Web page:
Usage profiling reports
What it tells you
The Usage profiling reports enable you to compare your own usage from a particular publisher with an average for all libraries for which we hold data from that publisher in JUSP and that are in the same Jisc band and region, and in the groups (pre-1992, post-1992, RLUK, etc) to which your institution belongs.
You can run these reports by calendar or academic year. The academic year report (1 August-31 July) also lets you see an average of FTE numbers (staff and students) in each band, region and group, to compare with your own FTE numbers.
Important note: The average figures given in the usage profiling reports include all libraries taking any sort of deal or subscribed titles with the selected publisher. It is important to bear in mind when considering these averages that not all libraries will take the same deal or collection.
If you are expecting to see your data for a particular publisher and they are not showing, please contact the JUSP helpdesk.
How to run the report
- Log in to the portal and select Usage profiling
- Select publisher and year or all years (for calendar year) or select publisher and academic year or all years (1 August-31 July)
- Click Generate
Note: usage profiling is not available for all publishers
How to interpret the data
Calendar year report
The usage profiling report for the selected publisher and year(s) will show the following information:
Your institution and the number of requests (JR1 including gateway and intermediary usage where applicable, JR1a and frontfile (JR1 minus JR1a))
Your Jisc band (old and new), the number of libraries in that band for whom we hold data in JUSP for the selected publisher and the average number of requests from those libraries.
Your group(s) - the groups to which your institution belongs. The following groups are included:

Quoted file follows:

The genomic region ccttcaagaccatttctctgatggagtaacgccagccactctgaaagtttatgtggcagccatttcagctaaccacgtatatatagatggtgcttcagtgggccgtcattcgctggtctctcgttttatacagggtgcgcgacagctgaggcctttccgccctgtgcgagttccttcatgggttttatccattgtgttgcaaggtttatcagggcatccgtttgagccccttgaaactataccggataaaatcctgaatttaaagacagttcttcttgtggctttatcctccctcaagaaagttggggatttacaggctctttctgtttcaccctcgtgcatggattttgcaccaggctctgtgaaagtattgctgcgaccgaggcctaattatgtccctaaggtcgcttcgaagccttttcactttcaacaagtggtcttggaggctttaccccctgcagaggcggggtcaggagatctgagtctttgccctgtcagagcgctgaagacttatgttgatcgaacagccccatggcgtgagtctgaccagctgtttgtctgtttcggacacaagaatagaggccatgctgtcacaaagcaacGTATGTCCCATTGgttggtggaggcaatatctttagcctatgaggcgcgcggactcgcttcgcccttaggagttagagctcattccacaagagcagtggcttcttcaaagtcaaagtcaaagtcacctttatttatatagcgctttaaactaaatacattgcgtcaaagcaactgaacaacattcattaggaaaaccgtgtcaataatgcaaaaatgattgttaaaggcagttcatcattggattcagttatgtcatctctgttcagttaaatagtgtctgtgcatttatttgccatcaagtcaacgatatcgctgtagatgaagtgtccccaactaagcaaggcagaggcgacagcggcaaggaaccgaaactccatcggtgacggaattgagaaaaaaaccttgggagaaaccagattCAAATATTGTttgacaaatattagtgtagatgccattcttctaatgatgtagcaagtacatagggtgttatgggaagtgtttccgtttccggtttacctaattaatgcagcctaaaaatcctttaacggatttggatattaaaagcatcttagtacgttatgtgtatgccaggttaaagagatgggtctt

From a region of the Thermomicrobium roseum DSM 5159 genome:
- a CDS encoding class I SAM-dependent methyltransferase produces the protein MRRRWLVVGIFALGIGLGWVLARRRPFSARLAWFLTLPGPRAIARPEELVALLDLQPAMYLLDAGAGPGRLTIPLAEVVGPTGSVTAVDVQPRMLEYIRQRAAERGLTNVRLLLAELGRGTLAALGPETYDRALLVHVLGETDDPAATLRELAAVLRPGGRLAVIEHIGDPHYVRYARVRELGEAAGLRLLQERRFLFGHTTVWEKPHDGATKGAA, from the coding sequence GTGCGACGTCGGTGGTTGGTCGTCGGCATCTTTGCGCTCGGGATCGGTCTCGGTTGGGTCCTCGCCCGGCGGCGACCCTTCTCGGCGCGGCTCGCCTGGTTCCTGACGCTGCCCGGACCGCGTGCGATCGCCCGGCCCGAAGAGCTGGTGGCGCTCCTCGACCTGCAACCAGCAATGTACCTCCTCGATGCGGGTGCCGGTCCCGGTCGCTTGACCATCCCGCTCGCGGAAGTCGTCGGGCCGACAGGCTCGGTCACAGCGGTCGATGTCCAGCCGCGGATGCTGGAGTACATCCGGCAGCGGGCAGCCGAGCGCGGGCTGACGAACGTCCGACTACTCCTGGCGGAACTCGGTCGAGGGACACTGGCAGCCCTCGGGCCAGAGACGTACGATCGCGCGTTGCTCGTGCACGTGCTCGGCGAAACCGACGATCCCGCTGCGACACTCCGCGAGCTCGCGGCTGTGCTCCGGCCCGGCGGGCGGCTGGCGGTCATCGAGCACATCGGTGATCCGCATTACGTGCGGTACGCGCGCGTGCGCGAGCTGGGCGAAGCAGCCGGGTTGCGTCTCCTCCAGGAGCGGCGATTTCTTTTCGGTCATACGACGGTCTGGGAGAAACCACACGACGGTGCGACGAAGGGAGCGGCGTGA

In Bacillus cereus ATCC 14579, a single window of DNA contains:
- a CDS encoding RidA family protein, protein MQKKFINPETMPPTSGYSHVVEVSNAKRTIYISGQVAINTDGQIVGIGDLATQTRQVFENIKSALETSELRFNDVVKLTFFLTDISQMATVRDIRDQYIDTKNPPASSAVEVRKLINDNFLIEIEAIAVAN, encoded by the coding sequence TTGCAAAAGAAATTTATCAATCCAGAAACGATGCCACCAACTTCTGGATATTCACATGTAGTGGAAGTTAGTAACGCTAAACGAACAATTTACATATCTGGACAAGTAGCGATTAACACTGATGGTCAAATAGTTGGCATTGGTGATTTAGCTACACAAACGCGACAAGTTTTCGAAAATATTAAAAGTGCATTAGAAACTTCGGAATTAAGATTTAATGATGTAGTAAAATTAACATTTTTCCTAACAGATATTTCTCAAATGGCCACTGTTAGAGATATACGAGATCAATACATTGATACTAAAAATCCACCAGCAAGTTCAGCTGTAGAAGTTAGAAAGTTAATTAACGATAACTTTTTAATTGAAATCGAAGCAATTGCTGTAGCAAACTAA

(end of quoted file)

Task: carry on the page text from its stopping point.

- Russell group
- Million +
- University Alliance
- Guild HE
Please let us know if there are other groups you would like us to include
Against each of these bands or groups, the following data are displayed:
- Number of sites in JUSP with data from the selected publisher
- Average number of article requests from these sites (JR1, JR1a and frontfile)
- The column "Your site +/-" shows the difference between your own usage figure and the averages given for JR1, JR1a and frontfile. Green up and red down arrows provide a quick view of how your figures compare to the averages
Academic year report
In addition to the information in the calendar year report, the academic year report contains additional information relating to FTE numbers (staff + students). These are taken from the HESA return and are the same ones used in the SCONUL annual statistics. This enables you to see how your own usage per FTE compares with the average and also helps account for usage which is higher or lower than the average.
FTE numbers are shown as follows:
- The total FTE numbers (staff and students) for your institution
- The number of requests per FTE is given in brackets after the total requests (JR1, JR1a and frontfile)
- The total number of FTEs in the institutions in your Jisc band or group
- Average FTEs for all institutions in that Jisc band or group
- The number of requests per FTE is given in brackets after the average number of requests for each Jisc band or group
Top tips for using this report
- See how your own usage compares with averages for institutions of similar type that have deals or subscribed titles with the selected publisher
- Promote evidence of higher than average usage within your institution
- Seek reasons for lower than average usage
- Using the academic year report, see how your usage per FTE compares with the average
- See how your FTE numbers compare with the average and whether this may affect usage that is higher or lower than average
- Use in conjunction with other evidence (eg from the SCONUL annual statistics) to see how well resources are being used within your institution in relation to total spend and other factors
- Compare current data with previous years to see if usage patterns have changed in relation to the averages
- Provide a context for what constitutes "good usage" by comparing your own figures with averages for other similar institutions
- Download as a CSV file to do your own more detailed analysis in Excel